A Brief History of the Nike SB Zoom Stefan Janoski
The Dunk might be enjoying a renaissance right now, but there’s another silhouette which has equally shaped Nike SB’s standing within sneaker culture and skateboarding: the Zoom Stefan Janoski.
More commonly known simply as the ‘Janoski’, the low-cut skate shoe redefined the SB lineup, taking a step back from the hype to reaffirm the subdivision’s commitment to the community – one which hasn’t always been the most accepting of outside influences.
Made by a skater for skaters, Nike SB’s iconic creation is now over a decade old, but has already garnered legend status among skateboarding’s long list of footwear favourites.
Taking It Back
A perennial skater-favourite, Stefan Janoski had established himself as a key member of Habitat Skateboards and, of course, Nike SB by the time he was asked to design his first shoe with the brand in 2009. One of the team’s longest-standing members, he became just the second ever rider to get a signature shoe from Nike SB.
Early-2000s skate shoe design was heavily influenced by basketball, with ginormous, cushioned silhouettes dominating the market – the puffy-tongued SB Dunk being one of them. Bucking this trend, Stefan had big ideas for something a little… smaller.
Working alongside renowned Nike SB designer James Arizumi, Stefan set out strict skate-focussed parameters on how he wanted the shoe built and proportioned. ‘Stefan gave me zero references,’ says Arizumi. ‘He wanted each part of the shoe to have a specific reason for being.’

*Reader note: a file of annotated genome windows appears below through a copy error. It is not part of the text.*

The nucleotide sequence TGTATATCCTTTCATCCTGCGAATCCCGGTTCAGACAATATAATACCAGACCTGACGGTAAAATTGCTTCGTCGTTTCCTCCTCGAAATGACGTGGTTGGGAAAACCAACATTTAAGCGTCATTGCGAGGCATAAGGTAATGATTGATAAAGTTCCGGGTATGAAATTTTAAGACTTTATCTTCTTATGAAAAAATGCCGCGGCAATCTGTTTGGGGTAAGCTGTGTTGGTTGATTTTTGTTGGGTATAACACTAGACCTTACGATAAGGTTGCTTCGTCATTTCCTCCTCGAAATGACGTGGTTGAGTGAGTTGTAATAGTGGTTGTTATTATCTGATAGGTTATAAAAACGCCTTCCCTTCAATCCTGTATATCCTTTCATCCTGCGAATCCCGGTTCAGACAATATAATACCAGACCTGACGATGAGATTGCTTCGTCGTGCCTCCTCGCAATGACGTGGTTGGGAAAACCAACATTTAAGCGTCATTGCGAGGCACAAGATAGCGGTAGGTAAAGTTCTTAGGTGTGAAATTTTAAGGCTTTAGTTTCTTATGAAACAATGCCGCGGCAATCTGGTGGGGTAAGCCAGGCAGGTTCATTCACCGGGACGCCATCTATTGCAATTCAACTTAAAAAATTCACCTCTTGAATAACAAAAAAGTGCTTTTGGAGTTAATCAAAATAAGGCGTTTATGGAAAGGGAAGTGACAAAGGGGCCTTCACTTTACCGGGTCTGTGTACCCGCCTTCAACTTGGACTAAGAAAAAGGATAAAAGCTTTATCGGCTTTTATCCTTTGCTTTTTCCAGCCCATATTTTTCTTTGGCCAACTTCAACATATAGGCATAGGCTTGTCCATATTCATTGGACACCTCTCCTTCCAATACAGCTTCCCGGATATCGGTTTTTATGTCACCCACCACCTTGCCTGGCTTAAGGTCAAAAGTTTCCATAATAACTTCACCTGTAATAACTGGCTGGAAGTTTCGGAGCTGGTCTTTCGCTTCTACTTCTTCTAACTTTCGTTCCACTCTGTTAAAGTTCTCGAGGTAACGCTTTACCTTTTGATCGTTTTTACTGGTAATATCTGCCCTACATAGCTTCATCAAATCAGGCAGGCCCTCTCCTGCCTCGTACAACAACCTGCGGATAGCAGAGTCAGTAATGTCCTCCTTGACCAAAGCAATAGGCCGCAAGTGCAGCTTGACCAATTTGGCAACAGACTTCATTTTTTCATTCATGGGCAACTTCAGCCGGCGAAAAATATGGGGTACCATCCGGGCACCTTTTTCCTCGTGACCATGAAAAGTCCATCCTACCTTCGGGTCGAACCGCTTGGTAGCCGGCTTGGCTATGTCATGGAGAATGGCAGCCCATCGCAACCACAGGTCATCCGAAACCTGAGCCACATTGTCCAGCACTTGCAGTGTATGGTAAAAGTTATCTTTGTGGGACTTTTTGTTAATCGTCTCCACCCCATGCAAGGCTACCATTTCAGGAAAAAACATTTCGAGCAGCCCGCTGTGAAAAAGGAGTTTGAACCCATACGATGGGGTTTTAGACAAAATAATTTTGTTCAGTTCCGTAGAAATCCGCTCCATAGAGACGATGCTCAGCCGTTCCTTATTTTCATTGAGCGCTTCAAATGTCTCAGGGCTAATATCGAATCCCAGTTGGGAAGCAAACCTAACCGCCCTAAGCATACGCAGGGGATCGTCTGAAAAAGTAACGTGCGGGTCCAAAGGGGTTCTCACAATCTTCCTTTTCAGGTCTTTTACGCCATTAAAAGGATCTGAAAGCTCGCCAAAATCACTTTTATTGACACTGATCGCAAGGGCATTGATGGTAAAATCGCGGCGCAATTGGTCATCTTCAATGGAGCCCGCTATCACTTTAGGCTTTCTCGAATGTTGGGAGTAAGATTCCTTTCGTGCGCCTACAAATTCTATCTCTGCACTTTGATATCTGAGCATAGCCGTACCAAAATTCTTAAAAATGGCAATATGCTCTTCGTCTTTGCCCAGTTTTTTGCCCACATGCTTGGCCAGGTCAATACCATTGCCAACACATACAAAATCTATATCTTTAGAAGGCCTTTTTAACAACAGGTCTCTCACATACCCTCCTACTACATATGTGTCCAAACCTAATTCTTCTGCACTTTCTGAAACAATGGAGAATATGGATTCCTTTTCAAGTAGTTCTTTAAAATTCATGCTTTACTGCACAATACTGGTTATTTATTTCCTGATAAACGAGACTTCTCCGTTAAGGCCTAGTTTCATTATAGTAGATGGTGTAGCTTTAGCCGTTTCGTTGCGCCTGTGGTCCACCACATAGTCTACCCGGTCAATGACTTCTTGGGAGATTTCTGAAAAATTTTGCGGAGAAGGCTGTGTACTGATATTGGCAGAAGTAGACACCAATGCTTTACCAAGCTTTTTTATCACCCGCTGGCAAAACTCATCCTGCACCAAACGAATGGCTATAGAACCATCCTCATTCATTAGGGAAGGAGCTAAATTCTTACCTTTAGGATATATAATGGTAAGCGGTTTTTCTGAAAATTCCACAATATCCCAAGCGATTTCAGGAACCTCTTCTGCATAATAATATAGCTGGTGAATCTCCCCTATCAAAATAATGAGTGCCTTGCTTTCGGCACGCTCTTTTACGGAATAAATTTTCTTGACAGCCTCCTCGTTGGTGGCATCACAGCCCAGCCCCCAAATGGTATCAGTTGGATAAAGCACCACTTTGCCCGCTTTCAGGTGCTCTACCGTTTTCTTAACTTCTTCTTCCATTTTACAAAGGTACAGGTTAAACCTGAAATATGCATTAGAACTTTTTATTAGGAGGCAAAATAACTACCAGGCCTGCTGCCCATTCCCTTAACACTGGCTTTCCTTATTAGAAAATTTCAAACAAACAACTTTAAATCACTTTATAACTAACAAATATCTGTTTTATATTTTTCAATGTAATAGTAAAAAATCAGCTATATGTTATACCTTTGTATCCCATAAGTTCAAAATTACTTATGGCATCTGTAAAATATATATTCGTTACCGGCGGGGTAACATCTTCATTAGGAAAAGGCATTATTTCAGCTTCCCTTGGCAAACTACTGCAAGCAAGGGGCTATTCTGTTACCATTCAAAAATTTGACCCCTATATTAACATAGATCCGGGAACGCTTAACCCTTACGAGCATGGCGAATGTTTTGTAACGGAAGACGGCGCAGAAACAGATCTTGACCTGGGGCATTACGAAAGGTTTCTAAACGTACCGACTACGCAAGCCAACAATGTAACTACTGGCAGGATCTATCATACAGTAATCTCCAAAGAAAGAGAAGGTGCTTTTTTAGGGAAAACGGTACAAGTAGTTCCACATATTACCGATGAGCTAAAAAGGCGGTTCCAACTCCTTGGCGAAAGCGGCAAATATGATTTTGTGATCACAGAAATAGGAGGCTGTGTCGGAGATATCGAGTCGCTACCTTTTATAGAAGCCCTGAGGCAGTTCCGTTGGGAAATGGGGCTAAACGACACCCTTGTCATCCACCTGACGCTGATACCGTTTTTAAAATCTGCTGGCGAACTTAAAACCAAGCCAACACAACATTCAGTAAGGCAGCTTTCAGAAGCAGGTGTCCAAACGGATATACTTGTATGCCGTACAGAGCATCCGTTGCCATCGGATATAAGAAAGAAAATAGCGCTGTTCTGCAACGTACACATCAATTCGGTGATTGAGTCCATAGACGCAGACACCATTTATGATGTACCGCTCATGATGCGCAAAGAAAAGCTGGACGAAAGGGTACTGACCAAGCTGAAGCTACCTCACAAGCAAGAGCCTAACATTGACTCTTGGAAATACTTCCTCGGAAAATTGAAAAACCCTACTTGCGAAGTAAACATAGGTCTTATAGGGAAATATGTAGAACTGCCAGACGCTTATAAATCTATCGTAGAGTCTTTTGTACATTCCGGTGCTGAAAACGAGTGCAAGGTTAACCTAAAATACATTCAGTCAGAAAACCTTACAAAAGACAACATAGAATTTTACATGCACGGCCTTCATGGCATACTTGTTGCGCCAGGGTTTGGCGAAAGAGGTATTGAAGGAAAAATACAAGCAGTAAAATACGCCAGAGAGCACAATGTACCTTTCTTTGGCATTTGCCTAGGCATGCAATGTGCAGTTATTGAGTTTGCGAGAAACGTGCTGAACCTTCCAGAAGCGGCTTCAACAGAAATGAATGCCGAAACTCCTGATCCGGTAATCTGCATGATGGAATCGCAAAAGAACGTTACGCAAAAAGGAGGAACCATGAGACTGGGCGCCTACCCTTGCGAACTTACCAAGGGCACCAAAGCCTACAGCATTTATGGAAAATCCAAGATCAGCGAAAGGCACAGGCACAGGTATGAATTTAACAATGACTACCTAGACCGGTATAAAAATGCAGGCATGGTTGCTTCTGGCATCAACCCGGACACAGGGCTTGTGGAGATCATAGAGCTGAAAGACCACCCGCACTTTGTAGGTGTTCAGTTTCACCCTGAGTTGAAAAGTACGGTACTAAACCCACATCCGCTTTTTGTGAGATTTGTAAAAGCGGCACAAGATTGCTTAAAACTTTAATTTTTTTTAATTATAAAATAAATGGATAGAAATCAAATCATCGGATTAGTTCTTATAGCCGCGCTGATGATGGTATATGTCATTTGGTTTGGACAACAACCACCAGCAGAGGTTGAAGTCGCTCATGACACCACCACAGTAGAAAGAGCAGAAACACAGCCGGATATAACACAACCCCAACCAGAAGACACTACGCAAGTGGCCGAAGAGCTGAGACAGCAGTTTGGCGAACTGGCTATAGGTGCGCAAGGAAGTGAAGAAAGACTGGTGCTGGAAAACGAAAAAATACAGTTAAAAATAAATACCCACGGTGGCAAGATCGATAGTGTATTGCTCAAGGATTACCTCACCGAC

Nodding to his family’s winery in Vacaville, California, Stefan ensured the sockliner of the OG was made with cork. Elsewhere, the inclusion of a more traditional vulcanised sole unit – for the first time in a Nike SB shoe – would prove to be a masterstroke.
Beyond the Board
Despite its stripped back design, the Nike SB Janoski sparked a seismic shift in the skate shoe game. It was a throwback to classic vulcanised models of the past – particular those from a legendary Californian company based in Anaheim. Skaters realised they didn’t need tech-packed super shoes. After all, most just wanted the basics – namely grip, great boardfeel, good looks, and a reasonable price tag. The Janoski certainly ticked all those boxes.
Interestingly, Nike posted a nine per cent increase in sales the year after the release of the Janoski. However, it wasn’t just the kick-pushers who contributed to this. The canvas crep scene had a new favourite silhouette, with plenty falling in love with the Janoski and its minimalist, unpretentious looks. Soon enough, Janoskis grew to become streetwear staples, worn by skaters, casuals, and the cool crowd alike.
Kick-Flippin’ the Script
Perhaps ironically, the Janoski has moved away from the simplicity that made it a contemporary masterpiece, with Nike SB remixing it with performance and lifestyle tweaks over the years.
The list of Janoski variations continues to expand, with the OG Zoom Janoski followed by the likes of the Janoski Max, the Janoski Max 2, AC (Velcro), Lunar, Hyperfeel, Mid, Slip, Canvas Premium, Elite and Warmth. On top of that, the materials used for the uppers have varied between leather, canvas, mesh and suede. In the last 10 years, Nike SB have released over 1500 different versions of the humble sneaker, spanning across genders, ages, material builds, model offerings, and creation teams. Not to mention, it’s been part of Nike’s By You (formerly known as ID) platform since 2012.
Once garnering the affection of collaborators like Fragment Design, Poler Stuff, Thomas Campbell, Michael Lau, and Geoff McFetridge, the sneaker has stepped away from the spotlight in recent years. Nevertheless, thanks to the Janoski’s skater-first approach, Nike SB and the skate community have a modern classic, that will no doubt be thrashed for decades to come.